Today’s post is a repeat of a popular post. I wanted to give those new to the blog a chance to read it.
One of the best pieces of advice I ever got in a book came from Spooner’s Do you Want to Make Money, or Do You Just Want to Fool Around? Spooner pointed out that a big mistake many people make is not buying enough shares of a stock they like. They may do great research, pick a great stock, and buy at the right time, but they buy so few shares that what should have been a big winner turns into a nice but modest gain.
For example, they may buy 100 shares of XYZ corporation at $20 per share. If XYZ does really, really well it might be at $60 within a year. Our investor picked a great stock – up 200% in a year! And yet, our investor made $4000. Not really life changing.
Spooner instead recommends buying 500 shares or even 1000 shares. This would be a large position in our $20 stock – now $10,000 or $20,000, but the same 200% gain would be a gain of $20,000 or $40,000. Something that would make a difference when compared to other income. A good stock pick could be a new car or tuition at a state university. It could be a new kitchen or a boat. (Boat = a hole in the water people throw money into.)
I looked at my portfolio and found that I was doing just what Spooner said. I had several 100 share positions. Whenever I made $1000 I would sell and be glad. I would also have the occasional $2500 winner, but there were also some $800 and $1500 losers here and there. At that point I decided to become more serious about my investing and buy larger positions.
Now I tend to concentrate my individual stock picks in a few, larger positions. If I want diversification, I may then allocate a portion of my portfolio to index funds. For example, if I had $40,000 to invest, I might put $15,000 into an index fund or two and then buy maybe 500 shares in three stocks in the $20-$25 range. I would pick stocks in different sectors, for example, retail, technology, and healthcare, and pick what I considered to be the best stock in that category.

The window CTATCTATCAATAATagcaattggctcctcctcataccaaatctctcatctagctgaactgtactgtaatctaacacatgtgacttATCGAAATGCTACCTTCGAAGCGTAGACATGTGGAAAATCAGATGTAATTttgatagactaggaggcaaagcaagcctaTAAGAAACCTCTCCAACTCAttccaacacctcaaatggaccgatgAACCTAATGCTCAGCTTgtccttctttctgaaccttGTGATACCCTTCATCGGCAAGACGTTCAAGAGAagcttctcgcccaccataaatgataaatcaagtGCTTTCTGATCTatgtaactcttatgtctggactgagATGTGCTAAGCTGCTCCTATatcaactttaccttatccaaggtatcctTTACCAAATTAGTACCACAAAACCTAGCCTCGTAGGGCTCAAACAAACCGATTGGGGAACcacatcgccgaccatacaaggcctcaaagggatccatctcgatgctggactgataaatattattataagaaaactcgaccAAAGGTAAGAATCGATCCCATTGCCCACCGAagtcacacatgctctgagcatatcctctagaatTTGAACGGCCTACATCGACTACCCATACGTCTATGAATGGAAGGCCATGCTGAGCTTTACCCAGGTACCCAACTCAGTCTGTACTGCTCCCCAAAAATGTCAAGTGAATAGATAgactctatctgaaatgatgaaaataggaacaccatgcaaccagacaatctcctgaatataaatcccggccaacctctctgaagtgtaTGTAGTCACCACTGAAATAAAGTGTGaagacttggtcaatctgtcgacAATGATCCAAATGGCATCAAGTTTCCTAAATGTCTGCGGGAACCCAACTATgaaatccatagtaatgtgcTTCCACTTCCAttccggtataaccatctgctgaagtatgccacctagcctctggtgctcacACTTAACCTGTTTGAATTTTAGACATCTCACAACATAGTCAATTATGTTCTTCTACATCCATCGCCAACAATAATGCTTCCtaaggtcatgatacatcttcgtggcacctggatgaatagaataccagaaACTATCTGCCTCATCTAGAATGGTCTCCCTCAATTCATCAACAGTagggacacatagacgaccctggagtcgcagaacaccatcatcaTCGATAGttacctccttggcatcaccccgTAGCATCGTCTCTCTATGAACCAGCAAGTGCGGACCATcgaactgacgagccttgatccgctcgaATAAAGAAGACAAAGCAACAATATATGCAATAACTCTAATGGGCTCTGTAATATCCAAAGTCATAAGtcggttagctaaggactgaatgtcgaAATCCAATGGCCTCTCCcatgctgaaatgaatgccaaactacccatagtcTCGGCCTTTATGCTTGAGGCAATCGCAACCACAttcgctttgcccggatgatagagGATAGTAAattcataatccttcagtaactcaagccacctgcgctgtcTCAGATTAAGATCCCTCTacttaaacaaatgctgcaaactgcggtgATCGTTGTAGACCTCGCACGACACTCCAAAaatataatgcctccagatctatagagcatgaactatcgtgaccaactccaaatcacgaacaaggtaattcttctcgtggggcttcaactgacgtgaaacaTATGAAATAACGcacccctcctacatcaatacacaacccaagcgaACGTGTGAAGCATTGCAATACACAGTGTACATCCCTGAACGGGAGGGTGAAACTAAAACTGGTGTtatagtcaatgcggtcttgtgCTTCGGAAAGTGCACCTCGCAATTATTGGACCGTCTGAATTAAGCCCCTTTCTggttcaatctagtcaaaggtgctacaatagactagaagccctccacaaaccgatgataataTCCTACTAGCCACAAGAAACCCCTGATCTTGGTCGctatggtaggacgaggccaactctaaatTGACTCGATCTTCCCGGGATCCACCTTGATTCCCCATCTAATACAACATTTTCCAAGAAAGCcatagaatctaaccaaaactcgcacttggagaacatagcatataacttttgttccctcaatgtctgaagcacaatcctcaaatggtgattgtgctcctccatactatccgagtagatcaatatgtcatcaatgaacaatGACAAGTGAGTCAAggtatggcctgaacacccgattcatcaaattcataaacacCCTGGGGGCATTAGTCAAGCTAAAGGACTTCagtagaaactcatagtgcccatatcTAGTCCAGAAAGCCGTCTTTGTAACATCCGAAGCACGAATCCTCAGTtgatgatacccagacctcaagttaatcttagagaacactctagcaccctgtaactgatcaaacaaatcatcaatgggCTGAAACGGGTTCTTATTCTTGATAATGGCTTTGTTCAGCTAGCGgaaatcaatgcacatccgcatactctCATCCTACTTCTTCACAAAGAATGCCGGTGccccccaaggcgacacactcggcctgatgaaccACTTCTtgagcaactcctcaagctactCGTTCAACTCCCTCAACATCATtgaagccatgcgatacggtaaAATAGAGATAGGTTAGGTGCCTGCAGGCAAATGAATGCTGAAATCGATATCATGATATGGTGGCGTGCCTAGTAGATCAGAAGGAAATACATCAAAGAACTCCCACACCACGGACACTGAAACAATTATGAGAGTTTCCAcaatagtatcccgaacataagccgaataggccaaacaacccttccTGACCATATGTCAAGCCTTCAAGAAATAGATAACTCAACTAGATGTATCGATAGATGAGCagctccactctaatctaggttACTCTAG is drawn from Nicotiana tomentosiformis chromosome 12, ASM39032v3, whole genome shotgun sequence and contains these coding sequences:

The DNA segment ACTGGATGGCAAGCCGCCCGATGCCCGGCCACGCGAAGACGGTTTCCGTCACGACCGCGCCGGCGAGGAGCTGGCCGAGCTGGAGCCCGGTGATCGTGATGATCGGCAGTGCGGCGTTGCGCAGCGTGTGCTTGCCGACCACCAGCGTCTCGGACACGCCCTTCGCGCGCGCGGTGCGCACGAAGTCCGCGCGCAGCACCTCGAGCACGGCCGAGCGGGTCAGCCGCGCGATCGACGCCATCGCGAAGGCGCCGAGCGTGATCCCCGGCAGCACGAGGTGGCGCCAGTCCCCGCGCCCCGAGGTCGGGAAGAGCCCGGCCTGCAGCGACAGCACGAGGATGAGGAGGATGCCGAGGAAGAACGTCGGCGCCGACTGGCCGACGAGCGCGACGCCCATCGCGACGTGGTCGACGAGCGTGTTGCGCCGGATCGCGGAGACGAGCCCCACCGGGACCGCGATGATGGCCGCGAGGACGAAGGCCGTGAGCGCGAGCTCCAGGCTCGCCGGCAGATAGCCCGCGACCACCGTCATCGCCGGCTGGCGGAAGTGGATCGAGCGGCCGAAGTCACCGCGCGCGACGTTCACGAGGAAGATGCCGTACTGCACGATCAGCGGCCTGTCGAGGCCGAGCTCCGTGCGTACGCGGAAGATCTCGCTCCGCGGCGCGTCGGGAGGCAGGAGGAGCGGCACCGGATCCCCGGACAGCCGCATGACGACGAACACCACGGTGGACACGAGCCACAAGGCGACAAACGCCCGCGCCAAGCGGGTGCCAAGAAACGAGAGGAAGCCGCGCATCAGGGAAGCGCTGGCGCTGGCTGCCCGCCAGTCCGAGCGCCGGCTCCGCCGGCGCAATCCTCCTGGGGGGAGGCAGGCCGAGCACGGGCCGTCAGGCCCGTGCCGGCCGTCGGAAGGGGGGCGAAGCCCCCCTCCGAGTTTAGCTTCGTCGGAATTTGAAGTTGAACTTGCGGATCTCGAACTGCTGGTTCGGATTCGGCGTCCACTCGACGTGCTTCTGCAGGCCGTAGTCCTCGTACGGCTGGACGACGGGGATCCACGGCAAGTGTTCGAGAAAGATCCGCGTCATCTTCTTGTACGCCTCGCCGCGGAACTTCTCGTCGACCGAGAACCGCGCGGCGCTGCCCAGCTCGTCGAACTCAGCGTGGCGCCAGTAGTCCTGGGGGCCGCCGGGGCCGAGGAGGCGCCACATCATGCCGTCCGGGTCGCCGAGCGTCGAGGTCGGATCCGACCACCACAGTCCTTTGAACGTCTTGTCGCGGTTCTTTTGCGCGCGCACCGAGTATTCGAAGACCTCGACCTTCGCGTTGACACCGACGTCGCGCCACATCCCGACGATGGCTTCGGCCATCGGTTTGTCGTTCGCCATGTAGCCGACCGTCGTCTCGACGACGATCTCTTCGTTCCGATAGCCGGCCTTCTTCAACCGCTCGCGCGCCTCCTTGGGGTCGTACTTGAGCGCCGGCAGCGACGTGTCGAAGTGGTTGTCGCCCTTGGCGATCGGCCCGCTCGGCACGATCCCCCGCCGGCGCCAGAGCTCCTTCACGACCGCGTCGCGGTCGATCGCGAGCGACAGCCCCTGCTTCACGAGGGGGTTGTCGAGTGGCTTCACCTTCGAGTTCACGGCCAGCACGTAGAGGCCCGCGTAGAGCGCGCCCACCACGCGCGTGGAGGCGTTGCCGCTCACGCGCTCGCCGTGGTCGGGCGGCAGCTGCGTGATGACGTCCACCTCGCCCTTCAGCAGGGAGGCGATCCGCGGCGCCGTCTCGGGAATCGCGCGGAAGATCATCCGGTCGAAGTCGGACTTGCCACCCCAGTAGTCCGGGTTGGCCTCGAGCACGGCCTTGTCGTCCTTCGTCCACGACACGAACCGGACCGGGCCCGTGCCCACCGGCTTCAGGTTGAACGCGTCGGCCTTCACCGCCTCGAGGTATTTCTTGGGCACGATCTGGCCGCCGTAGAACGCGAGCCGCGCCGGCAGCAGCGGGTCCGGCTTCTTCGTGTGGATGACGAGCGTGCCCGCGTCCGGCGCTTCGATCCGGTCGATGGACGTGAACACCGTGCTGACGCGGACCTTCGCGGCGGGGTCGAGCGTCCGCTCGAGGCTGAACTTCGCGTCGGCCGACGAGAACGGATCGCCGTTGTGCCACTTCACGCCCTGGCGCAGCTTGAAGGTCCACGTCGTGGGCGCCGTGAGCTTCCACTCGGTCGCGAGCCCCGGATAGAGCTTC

I would get into these stocks in stages. I might buy 200 shares at first, then wait a few weeks or months, waiting for a good dip. Then I’d buy another 200 shares, and then do the same thing for the final 100 shares. I might be watching all three stocks, buying the one that looked the best during a given time period. This way of wading in helps out psychologically since if I buy a stock and it goes down, I think “Great – it’s at a discount!” instead of “Whoa, did I screw up?”
I am then at an advantage to the mutual fund manager. I can pick my top three stocks because I only have about $25,000 to invest. The manager has a couple billion to invest so he needs to buy all kinds of stocks he really doesn’t like. I can also sell a position when I want without worrying about effecting the price. The manager may take weeks to unload a position since he has so many shares to sell.
Now before jumping in with both feet, realize the risks. If I pick badly, like the CEO takes all the corporate money and goes to Mexico, I could see my $20 stock crater to $2 and lose $9000 of my $10,000 position. Even if I just pick a stock that sits there for ten years, I may give up all sorts of appreciation that I would have gotten if I had just put the money in index funds and tracked the market.
I accept this risk, however, since there is a large potential payoff and I could sustain a loss of $9,000 without jumping off a building. My rule of thumb, however, is to never have more in one position than I could stand to lose. If I did well and saw a position grow to $40,000, I might very well sell half of the shares. I would also keep saving money and buying more shares, adding additional stocks when the positions reached 500 or 1000 shares.
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Disclaimer: This blog is not meant to give financial planning or tax advice. It gives general information on investment strategy, picking stocks, and generally managing money to build wealth. It is not a solicitation to buy or sell stocks or any security. Financial planning advice should be sought from a certified financial planner, which the author is not. Tax advice should be sought from a CPA. All investments involve risk and the reader as urged to consider risks carefully and seek the advice of experts if needed before investing.